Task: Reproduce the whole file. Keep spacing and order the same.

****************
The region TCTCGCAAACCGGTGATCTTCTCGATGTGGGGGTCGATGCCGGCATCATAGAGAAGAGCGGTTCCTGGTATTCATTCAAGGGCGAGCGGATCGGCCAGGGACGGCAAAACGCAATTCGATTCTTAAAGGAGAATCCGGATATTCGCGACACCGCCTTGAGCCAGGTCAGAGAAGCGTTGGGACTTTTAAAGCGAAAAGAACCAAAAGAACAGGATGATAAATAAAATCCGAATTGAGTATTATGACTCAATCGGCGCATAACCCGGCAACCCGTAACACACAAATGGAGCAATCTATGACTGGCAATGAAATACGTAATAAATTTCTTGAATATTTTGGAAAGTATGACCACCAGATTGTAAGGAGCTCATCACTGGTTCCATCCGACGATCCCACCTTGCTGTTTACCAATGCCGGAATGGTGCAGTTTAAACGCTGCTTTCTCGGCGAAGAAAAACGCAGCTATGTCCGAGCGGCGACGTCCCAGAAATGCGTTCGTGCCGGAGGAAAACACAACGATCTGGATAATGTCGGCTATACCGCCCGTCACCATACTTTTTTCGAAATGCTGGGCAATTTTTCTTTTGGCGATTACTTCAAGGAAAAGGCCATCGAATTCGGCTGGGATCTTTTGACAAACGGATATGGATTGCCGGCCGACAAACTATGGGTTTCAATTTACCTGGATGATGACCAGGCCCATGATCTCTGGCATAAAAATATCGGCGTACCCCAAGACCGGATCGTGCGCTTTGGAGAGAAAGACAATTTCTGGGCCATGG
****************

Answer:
The region TCTCGCAAACCGGTGATCTTCTCGATGTGGGGGTCGATGCCGGCATCATAGAGAAGAGCGGTTCCTGGTATTCATTCAAGGGCGAGCGGATCGGCCAGGGACGGCAAAACGCAATTCGATTCTTAAAGGAGAATCCGGATATTCGCGACACCGCCTTGAGCCAGGTCAGAGAAGCGTTGGGACTTTTAAAGCGAAAAGAACCAAAAGAACAGGATGATAAATAAAATCCGAATTGAGTATTATGACTCAATCGGCGCATAACCCGGCAACCCGTAACACACAAATGGAGCAATCTATGACTGGCAATGAAATACGTAATAAATTTCTTGAATATTTTGGAAAGTATGACCACCAGATTGTAAGGAGCTCATCACTGGTTCCATCCGACGATCCCACCTTGCTGTTTACCAATGCCGGAATGGTGCAGTTTAAACGCTGCTTTCTCGGCGAAGAAAAACGCAGCTATGTCCGAGCGGCGACGTCCCAGAAATGCGTTCGTGCCGGAGGAAAACACAACGATCTGGATAATGTCGGCTATACCGCCCGTCACCATACTTTTTTCGAAATGCTGGGCAATTTTTCTTTTGGCGATTACTTCAAGGAAAAGGCCATCGAATTCGGCTGGGATCTTTTGACAAACGGATATGGATTGCCGGCCGACAAACTATGGGTTTCAATTTACCTGGATGATGACCAGGCCCATGATCTCTGGCATAAAAATATCGGCGTACCCCAAGACCGGATCGTGCGCTTTGGAGAGAAAGACAATTTCTGGGCCATGG